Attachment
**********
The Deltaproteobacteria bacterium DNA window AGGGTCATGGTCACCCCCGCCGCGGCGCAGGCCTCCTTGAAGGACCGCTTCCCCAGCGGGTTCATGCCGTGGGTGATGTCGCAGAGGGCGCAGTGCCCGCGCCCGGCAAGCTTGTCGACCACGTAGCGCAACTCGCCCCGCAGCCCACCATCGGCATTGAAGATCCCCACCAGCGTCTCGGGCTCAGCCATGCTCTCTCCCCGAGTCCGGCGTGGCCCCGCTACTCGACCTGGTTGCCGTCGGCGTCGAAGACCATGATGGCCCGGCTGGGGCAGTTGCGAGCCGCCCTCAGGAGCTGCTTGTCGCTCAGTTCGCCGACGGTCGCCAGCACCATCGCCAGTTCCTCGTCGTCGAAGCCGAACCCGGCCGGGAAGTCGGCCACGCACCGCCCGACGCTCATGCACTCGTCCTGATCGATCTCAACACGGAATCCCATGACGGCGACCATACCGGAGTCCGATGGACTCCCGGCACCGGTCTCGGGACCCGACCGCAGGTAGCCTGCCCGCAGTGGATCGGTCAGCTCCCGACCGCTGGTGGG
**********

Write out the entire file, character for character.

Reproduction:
The Deltaproteobacteria bacterium DNA window AGGGTCATGGTCACCCCCGCCGCGGCGCAGGCCTCCTTGAAGGACCGCTTCCCCAGCGGGTTCATGCCGTGGGTGATGTCGCAGAGGGCGCAGTGCCCGCGCCCGGCAAGCTTGTCGACCACGTAGCGCAACTCGCCCCGCAGCCCACCATCGGCATTGAAGATCCCCACCAGCGTCTCGGGCTCAGCCATGCTCTCTCCCCGAGTCCGGCGTGGCCCCGCTACTCGACCTGGTTGCCGTCGGCGTCGAAGACCATGATGGCCCGGCTGGGGCAGTTGCGAGCCGCCCTCAGGAGCTGCTTGTCGCTCAGTTCGCCGACGGTCGCCAGCACCATCGCCAGTTCCTCGTCGTCGAAGCCGAACCCGGCCGGGAAGTCGGCCACGCACCGCCCGACGCTCATGCACTCGTCCTGATCGATCTCAACACGGAATCCCATGACGGCGACCATACCGGAGTCCGATGGACTCCCGGCACCGGTCTCGGGACCCGACCGCAGGTAGCCTGCCCGCAGTGGATCGGTCAGCTCCCGACCGCTGGTGGG